The Xbox Series X console design is unlike anything we have seen for consoles up until now, and it's likely that the bulkier design is due to increased power consumption, rather than the actual size of the components. The increased power consumption is a given due to how powerful the GPU will be, as it will more performant and feature-rich than any Navi component released by AMD this year, according to a fresh analysis of the upcoming console.
Digital Foundry released today an in-depth analysis of the next-generation Microsoft console, highlighting how the console's GPU frequencies are likely higher than those seen in AMD's Navi based GPUs due to everything we know so far.
Two of the key aspects in system set-up are being pushed beyond what we currently know as reasonable limits for console design - 12TF suggests a processor at the upper end of the kind of size we've seen in an AMD-based console, possibly larger - and this would be a significant achievement from the new 7nm fabrication process.
It would also suggest frequencies that are appreciably higher than those seen in AMD's Navi-based GPUs - which reverses the situation with the current-gen machines, which are typically underclocked compared to equivalent PC parts. Increasing both area and frequency inevitably pushes up power consumption way beyond anything we've seen in a home console. Our measurements for the first-gen PlayStation 3 currently top the power consumption charts at 209W during gameplay. Based on what we know of Navi GPUs from the existing, seemingly less capable Radeon RX 5700-series, not to mention the size of the Series X casing, I wouldn't be surprised to see the new console move beyond 300W.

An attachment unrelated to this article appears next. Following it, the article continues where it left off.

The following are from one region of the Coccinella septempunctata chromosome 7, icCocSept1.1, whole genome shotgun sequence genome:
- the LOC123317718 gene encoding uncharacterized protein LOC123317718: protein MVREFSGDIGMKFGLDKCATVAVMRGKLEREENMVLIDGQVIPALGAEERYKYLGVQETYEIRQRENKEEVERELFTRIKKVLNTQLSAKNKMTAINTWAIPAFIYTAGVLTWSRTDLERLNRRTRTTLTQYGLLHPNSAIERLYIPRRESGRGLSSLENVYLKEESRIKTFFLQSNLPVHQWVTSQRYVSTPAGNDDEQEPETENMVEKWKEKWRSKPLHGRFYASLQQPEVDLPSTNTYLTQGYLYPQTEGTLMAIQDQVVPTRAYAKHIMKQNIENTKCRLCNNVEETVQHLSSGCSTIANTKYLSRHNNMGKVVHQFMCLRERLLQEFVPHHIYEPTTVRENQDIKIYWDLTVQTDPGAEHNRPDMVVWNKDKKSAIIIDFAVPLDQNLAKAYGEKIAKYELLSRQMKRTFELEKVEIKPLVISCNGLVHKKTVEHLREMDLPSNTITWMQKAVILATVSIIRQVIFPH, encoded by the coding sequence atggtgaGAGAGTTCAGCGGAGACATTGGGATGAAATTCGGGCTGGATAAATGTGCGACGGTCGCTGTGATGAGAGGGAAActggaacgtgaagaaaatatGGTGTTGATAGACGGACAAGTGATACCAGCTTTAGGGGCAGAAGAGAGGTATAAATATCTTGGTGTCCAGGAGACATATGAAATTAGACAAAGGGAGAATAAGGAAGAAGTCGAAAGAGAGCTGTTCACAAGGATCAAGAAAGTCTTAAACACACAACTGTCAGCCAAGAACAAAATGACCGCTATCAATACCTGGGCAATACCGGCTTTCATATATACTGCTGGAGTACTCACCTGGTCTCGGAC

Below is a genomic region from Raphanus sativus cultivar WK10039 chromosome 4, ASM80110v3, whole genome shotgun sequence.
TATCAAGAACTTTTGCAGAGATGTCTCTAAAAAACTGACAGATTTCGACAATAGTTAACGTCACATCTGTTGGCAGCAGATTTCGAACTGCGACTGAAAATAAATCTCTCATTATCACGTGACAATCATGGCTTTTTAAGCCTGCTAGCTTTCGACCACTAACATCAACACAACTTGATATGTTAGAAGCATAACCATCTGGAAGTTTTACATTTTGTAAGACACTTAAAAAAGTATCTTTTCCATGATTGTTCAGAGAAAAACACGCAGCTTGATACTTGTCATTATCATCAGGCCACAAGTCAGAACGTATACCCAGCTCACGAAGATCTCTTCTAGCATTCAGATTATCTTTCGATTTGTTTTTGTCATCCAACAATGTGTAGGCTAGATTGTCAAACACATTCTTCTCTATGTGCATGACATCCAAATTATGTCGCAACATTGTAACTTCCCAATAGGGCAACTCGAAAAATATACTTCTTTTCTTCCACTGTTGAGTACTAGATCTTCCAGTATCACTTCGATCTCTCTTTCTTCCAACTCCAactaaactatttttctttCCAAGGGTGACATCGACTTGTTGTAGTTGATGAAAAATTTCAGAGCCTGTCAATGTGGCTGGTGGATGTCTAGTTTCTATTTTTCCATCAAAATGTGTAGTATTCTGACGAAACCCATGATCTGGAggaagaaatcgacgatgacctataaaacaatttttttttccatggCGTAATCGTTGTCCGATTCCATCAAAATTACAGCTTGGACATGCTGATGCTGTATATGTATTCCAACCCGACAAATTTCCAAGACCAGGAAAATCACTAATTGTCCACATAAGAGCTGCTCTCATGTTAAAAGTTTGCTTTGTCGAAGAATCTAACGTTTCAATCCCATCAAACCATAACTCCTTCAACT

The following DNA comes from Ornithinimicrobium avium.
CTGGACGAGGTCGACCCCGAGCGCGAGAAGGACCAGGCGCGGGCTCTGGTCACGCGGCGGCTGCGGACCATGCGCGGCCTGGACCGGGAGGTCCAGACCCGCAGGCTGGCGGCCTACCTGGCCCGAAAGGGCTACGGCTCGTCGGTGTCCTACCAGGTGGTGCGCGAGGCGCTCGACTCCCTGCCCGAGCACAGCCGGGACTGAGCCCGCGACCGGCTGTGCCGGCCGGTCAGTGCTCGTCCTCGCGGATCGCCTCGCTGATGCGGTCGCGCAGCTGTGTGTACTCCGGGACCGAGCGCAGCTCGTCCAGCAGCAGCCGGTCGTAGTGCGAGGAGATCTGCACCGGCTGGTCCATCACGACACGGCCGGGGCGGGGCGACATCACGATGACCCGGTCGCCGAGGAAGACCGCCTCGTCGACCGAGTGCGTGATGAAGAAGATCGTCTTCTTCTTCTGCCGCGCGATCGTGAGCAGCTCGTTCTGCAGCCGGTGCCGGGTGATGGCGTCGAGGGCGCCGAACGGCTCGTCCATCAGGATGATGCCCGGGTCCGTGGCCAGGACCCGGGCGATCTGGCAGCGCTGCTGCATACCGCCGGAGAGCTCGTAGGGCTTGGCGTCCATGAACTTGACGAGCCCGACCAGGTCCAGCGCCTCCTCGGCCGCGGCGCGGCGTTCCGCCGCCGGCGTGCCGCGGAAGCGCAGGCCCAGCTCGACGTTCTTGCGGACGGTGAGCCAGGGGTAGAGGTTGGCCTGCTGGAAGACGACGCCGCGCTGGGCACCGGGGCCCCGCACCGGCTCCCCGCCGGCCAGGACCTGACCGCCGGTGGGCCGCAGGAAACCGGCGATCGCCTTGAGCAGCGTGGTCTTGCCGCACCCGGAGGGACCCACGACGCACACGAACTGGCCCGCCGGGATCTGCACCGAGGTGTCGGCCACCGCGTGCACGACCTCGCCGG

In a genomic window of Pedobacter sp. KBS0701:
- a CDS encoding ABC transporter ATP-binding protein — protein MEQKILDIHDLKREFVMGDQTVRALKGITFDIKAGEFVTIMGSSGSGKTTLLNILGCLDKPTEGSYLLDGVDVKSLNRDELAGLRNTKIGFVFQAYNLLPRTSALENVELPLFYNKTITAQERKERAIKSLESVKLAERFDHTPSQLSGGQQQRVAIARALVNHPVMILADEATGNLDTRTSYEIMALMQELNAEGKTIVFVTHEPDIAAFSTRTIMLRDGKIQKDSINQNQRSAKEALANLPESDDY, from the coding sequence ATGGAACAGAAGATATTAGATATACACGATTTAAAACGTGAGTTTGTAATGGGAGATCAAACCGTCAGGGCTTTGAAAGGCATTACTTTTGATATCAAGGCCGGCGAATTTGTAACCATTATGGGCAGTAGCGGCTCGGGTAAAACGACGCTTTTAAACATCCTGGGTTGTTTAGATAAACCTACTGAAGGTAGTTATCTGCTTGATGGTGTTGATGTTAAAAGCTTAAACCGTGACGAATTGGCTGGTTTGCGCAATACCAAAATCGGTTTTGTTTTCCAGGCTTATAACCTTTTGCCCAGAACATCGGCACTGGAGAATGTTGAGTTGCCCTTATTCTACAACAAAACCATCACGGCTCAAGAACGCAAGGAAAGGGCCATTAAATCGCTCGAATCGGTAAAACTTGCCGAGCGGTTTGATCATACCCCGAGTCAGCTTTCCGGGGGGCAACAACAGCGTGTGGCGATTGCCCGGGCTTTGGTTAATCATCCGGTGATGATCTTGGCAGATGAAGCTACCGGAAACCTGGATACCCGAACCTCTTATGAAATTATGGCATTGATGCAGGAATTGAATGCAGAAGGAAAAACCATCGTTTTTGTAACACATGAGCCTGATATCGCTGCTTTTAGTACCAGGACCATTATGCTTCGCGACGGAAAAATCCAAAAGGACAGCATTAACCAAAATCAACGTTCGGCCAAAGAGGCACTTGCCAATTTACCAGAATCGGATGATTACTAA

The analysis also takes a look at other Xbox Series X features that may place the console ahead of the competition, such as Variable Rate Shading technology, GDDR6 RAM, and solid state storage. All this will likely make the console manufacturing and shipping costs higher, and for the first time, we may be getting a console that does away with the usual balancing between price and performance.
The size of the Series X processor represents a significant cost just on its own - and that's before we factor in other pricey parts such as solid-state storage, GDDR6 memory and what is likely to be an innovative (and likely costly) cooling solution. In fact, simply increasing the size of the box alone increases manufacturing and worldwide shipping costs. The conventional wisdom is that a console balances price against performance with inevitable compromises, but there's strong evidence here that Series X subverts this, with more of a push towards getting as much state-of-the-art tech into a console box as possible.
Judging from what is known so far, it seems Microsoft is doing everything possible to truly release the most powerful console ever made, with a GPU that is more performant than anything we have seen so far.
There is no compromise in CPU performance in the next-gen design: we're getting a customised rendition of a high-spec PC part. Meanwhile, the PS5 GPU may be shrouded in mystery, but if the indications are true for Series X, Microsoft has developed a console GPU that is more performant and more feature-rich than any Navi part AMD has shipped in 2019.
The Xbox Series X console will be released next year worldwide.